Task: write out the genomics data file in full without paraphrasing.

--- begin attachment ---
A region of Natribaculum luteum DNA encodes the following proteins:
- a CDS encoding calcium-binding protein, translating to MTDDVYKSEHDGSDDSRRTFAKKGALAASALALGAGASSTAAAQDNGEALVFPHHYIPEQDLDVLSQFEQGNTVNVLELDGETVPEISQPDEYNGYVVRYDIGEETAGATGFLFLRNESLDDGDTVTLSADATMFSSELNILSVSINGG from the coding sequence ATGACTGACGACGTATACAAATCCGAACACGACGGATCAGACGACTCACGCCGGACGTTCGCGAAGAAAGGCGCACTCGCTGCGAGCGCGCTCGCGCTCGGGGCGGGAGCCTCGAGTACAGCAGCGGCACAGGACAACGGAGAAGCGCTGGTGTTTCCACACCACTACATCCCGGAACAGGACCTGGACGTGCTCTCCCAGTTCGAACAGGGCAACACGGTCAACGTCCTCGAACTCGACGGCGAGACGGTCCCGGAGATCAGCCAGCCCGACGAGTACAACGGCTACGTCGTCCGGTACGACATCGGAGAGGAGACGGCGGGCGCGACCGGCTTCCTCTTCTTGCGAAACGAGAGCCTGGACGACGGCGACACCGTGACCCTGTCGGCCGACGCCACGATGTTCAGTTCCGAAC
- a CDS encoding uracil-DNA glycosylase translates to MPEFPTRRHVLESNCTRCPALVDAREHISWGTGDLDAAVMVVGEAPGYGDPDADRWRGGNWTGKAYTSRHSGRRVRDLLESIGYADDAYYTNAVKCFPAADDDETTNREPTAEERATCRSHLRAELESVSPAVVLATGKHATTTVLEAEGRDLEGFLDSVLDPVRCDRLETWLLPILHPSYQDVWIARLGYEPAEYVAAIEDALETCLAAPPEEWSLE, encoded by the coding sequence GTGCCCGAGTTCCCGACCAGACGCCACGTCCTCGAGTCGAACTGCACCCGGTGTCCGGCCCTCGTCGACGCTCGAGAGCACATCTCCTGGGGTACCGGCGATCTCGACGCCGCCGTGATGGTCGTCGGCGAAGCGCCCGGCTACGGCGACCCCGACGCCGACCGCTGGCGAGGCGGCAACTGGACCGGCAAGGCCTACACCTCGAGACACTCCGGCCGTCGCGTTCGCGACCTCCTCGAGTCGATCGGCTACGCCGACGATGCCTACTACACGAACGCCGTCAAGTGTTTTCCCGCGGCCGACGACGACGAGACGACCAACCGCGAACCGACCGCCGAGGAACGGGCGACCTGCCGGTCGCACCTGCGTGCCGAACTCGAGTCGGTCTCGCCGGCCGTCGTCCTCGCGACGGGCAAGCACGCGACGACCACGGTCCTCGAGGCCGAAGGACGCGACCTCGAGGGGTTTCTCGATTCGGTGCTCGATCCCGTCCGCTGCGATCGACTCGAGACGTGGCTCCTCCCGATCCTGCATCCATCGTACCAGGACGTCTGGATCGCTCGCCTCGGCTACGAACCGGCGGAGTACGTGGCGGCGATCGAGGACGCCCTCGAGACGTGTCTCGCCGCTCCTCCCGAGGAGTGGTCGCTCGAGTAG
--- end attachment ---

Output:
A region of Natribaculum luteum DNA encodes the following proteins:
- a CDS encoding calcium-binding protein, translating to MTDDVYKSEHDGSDDSRRTFAKKGALAASALALGAGASSTAAAQDNGEALVFPHHYIPEQDLDVLSQFEQGNTVNVLELDGETVPEISQPDEYNGYVVRYDIGEETAGATGFLFLRNESLDDGDTVTLSADATMFSSELNILSVSINGG from the coding sequence ATGACTGACGACGTATACAAATCCGAACACGACGGATCAGACGACTCACGCCGGACGTTCGCGAAGAAAGGCGCACTCGCTGCGAGCGCGCTCGCGCTCGGGGCGGGAGCCTCGAGTACAGCAGCGGCACAGGACAACGGAGAAGCGCTGGTGTTTCCACACCACTACATCCCGGAACAGGACCTGGACGTGCTCTCCCAGTTCGAACAGGGCAACACGGTCAACGTCCTCGAACTCGACGGCGAGACGGTCCCGGAGATCAGCCAGCCCGACGAGTACAACGGCTACGTCGTCCGGTACGACATCGGAGAGGAGACGGCGGGCGCGACCGGCTTCCTCTTCTTGCGAAACGAGAGCCTGGACGACGGCGACACCGTGACCCTGTCGGCCGACGCCACGATGTTCAGTTCCGAAC
- a CDS encoding uracil-DNA glycosylase translates to MPEFPTRRHVLESNCTRCPALVDAREHISWGTGDLDAAVMVVGEAPGYGDPDADRWRGGNWTGKAYTSRHSGRRVRDLLESIGYADDAYYTNAVKCFPAADDDETTNREPTAEERATCRSHLRAELESVSPAVVLATGKHATTTVLEAEGRDLEGFLDSVLDPVRCDRLETWLLPILHPSYQDVWIARLGYEPAEYVAAIEDALETCLAAPPEEWSLE, encoded by the coding sequence GTGCCCGAGTTCCCGACCAGACGCCACGTCCTCGAGTCGAACTGCACCCGGTGTCCGGCCCTCGTCGACGCTCGAGAGCACATCTCCTGGGGTACCGGCGATCTCGACGCCGCCGTGATGGTCGTCGGCGAAGCGCCCGGCTACGGCGACCCCGACGCCGACCGCTGGCGAGGCGGCAACTGGACCGGCAAGGCCTACACCTCGAGACACTCCGGCCGTCGCGTTCGCGACCTCCTCGAGTCGATCGGCTACGCCGACGATGCCTACTACACGAACGCCGTCAAGTGTTTTCCCGCGGCCGACGACGACGAGACGACCAACCGCGAACCGACCGCCGAGGAACGGGCGACCTGCCGGTCGCACCTGCGTGCCGAACTCGAGTCGGTCTCGCCGGCCGTCGTCCTCGCGACGGGCAAGCACGCGACGACCACGGTCCTCGAGGCCGAAGGACGCGACCTCGAGGGGTTTCTCGATTCGGTGCTCGATCCCGTCCGCTGCGATCGACTCGAGACGTGGCTCCTCCCGATCCTGCATCCATCGTACCAGGACGTCTGGATCGCTCGCCTCGGCTACGAACCGGCGGAGTACGTGGCGGCGATCGAGGACGCCCTCGAGACGTGTCTCGCCGCTCCTCCCGAGGAGTGGTCGCTCGAGTAG